New Bladeless Turbines Causing Good Vibrations In Clean Energy World

Image: @VortexBladeless/Twitter

by Natasha Lasky, ODP Staff Writer

When most people envision a wind turbine they picture a tall metal structure with spinning blades. Yet Madrid-based energy company Vortex is seeking to expand the perception of what turbines can look like. The startup has introduced a new turbine design that removes the blades entirely. These turbines are three meters high, and they generate electricity by vibrating in the wind. 

This design caught the eye of Norway’s state energy company, Equinor, which called Vortex one of the 10 most exciting startups in the energy sector.

Why This Matters: Wind power is crucial to helping the world meet its carbon-free energy needs yet its not without its downsides. Many conservations worry that traditional turbines could be harmful to migratory birds, who can fly into the blades, and some have concerns that wind turbines will be too loud, and disturb those who live near wind farms. What’s more, is that turbine blades aren’t yet recyclable and have been piling up in landfills. These new turbines in their current iteration can help people generate wind power at their homes and the hope is future designs can be used for larger-scale windfarms. 

Moreover, these turbines can provide additional energy in urban areas where traditional wind farms wouldn’t fit. Putting a small, windless turbine on top of a residential building, a streetlamp, or on the side of the highway could generate small amounts of electricity for residents nearby, much like a home solar panel. This small-scale form of sustainable energy production could be a great complement to the larger-scale projects already underway.

 

Turbines go Bladeless: Vortex isn’t the only company working on small-scale wind turbines. A company from Whitstable, Kent, Alpha 311, has created a small turbine from recycled plastic that can generate energy from the breeze created by passing cars — no wind required. Moreover, each turbine could generate as much electricity as 20 square meters of solar panels. 

Meanwhile, in Germany, startup SkySails has invented an automated kite tied to a generator that can capture wind energy from the sky at high altitudes. 

These innovations are already being tested. A 1-meter version of Alpha 311’s turbine will be installed at the O2 arena in London, which could allow the venue to generate its own energy. SkySail has partnered with German energy firm RWE to find place to fly the startup’s kites in the German countryside. 

It might take some getting used to wind turbines’ new look. Some online users on the forum Reddit have likened Vortex’s turbines to a giant vibrating sex toy, a “skybrator.” But these new turbines have inspired even more optimism about making a transition to clean energy. Good vibrations, indeed!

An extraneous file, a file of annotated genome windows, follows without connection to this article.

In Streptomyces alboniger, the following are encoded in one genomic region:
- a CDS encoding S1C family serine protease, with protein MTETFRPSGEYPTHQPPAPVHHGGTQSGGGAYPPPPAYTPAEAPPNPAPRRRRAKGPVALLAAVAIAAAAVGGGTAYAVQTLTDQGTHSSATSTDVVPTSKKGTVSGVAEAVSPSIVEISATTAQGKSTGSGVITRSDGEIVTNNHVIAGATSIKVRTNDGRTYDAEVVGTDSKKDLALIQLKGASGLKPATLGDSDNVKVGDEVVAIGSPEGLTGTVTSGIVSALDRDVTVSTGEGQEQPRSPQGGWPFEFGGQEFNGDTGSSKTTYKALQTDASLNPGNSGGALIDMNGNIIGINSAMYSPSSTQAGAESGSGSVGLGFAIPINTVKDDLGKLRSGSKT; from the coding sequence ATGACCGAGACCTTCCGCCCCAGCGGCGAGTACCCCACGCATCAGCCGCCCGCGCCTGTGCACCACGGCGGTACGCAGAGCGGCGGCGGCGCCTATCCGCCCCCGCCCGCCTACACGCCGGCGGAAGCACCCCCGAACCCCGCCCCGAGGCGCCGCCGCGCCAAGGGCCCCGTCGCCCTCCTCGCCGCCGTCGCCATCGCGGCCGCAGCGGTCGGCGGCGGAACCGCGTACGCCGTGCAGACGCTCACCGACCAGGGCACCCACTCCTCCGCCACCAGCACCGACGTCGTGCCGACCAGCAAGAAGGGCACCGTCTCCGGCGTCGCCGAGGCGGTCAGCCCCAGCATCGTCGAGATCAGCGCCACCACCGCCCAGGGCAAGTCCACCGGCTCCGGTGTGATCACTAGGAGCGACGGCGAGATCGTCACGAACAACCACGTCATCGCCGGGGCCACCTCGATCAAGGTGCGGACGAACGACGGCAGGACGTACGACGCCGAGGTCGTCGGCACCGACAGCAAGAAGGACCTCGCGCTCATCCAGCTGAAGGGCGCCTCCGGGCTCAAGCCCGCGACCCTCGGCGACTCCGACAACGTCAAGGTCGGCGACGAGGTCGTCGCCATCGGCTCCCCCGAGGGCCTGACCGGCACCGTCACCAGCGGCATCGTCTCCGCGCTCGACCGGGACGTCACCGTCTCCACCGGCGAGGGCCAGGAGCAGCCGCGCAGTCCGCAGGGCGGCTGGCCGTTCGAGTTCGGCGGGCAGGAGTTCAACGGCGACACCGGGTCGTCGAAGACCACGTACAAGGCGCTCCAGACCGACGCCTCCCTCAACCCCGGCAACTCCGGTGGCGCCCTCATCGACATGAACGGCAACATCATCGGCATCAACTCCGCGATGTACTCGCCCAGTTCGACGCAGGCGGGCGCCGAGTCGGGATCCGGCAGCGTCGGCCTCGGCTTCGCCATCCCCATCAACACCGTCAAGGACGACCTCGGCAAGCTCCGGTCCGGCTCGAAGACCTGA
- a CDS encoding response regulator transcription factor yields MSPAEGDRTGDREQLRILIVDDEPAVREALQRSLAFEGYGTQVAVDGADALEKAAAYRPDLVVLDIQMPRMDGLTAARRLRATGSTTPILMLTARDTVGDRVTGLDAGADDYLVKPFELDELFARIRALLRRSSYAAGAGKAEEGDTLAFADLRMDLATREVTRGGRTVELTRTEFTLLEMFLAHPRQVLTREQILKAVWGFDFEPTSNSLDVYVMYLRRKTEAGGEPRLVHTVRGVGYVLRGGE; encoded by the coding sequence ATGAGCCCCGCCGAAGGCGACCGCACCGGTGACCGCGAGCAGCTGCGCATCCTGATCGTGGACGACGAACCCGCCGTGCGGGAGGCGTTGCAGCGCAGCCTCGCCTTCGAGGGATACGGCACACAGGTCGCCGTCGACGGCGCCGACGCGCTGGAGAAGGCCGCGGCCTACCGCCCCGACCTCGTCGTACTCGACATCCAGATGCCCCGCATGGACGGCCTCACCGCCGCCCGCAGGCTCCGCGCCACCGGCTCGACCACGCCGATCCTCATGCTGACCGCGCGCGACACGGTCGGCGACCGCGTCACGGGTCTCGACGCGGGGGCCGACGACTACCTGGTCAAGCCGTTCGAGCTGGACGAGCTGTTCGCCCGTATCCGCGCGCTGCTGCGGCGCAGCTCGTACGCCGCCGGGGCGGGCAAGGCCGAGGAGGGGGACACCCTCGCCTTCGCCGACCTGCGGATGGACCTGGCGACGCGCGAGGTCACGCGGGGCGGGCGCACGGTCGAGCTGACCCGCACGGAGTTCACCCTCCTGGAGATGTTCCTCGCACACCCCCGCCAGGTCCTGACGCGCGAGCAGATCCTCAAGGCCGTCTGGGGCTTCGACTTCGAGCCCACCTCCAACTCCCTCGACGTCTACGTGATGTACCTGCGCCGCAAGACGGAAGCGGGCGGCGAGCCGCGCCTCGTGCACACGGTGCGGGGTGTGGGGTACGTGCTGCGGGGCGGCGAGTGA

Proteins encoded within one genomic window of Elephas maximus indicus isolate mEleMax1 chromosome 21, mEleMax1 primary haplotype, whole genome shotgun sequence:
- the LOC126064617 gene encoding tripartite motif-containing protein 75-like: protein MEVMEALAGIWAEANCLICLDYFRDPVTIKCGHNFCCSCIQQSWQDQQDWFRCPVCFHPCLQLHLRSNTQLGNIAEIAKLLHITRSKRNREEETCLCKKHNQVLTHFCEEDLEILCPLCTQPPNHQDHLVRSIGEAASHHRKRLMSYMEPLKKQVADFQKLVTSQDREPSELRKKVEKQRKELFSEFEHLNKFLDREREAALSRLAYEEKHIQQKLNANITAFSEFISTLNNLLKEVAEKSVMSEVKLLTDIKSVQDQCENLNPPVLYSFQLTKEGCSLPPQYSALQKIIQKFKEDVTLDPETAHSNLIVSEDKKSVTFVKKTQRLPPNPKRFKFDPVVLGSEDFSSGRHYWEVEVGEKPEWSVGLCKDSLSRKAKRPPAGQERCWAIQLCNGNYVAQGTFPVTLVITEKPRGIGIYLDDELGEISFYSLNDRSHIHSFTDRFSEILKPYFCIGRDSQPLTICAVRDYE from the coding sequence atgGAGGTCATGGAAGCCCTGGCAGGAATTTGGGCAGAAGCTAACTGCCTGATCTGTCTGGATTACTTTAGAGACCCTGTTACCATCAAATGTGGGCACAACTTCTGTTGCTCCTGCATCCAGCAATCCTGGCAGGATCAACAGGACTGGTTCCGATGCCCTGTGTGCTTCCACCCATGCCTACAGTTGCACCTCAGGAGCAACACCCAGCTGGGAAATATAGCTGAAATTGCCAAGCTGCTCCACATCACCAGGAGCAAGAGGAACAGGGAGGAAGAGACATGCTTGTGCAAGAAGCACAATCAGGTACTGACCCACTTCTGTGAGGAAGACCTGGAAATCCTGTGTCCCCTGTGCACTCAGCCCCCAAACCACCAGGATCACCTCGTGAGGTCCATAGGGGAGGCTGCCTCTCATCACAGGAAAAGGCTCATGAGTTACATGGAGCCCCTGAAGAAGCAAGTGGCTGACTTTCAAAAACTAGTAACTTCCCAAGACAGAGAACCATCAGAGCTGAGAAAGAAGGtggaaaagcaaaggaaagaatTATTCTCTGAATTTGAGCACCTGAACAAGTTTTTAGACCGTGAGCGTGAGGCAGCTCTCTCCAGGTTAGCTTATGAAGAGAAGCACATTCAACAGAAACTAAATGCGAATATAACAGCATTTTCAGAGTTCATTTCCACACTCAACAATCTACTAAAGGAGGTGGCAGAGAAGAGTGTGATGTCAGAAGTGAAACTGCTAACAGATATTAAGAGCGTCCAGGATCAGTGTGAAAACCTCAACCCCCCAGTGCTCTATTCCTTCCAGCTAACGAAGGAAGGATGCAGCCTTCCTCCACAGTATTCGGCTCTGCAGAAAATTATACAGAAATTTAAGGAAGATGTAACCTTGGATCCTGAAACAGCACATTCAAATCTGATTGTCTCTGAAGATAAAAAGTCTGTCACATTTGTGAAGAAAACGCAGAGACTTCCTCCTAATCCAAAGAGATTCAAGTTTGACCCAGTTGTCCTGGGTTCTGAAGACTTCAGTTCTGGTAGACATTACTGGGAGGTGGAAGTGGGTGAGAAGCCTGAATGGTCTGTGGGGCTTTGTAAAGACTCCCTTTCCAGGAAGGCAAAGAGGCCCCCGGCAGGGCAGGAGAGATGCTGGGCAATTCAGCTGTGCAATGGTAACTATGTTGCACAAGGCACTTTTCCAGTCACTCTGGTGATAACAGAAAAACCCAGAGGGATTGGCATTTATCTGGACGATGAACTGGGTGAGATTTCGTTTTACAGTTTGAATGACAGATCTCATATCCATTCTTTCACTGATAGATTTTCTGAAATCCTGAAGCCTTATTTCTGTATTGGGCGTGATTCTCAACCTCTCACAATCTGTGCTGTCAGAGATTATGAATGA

Up Next

Clean Energy Means More Electricity, Can US Cities Meet the Demand?

Clean Energy Means More Electricity, Can US Cities Meet the Demand?

By Natasha Lasky, ODP Staff Writer Cities across the US are transitioning their buildings to clean energy, which would mean banning natural gas in new construction and promoting electric appliances. But the question remains whether or not infrastructure — foundational and historic — is ready to handle such a demand for electricity.    Why this […]

Continue Reading 358 words
One Cool Thing: Electric Rentals

One Cool Thing: Electric Rentals

As more people around the nation are taking to the roads and skies for their vaccinated vacations, one car rental company is making it easier for folks to not only travel in style, but travel green. Hertz has announced that it will be purchasing 100,000 Tesla electric vehicles by the end of 2022 alongside an […]

Continue Reading 152 words
Climate Change-Fueled Weather Increasing Power Outages

Climate Change-Fueled Weather Increasing Power Outages

By Ashira Morris, ODP Staff Writer Last year, the average American household experienced eight hours without power, as storms hammered electrical systems built with less erratic climate conditions in mind. That average outage time is double what it was five years ago. But only looking at the average obscures the experience of people who lived […]

Continue Reading 421 words

Want the planet in your inbox?

Subscribe to the email that top lawmakers, renowned scientists, and thousands of concerned citizens turn to each morning for the latest environmental news and analysis.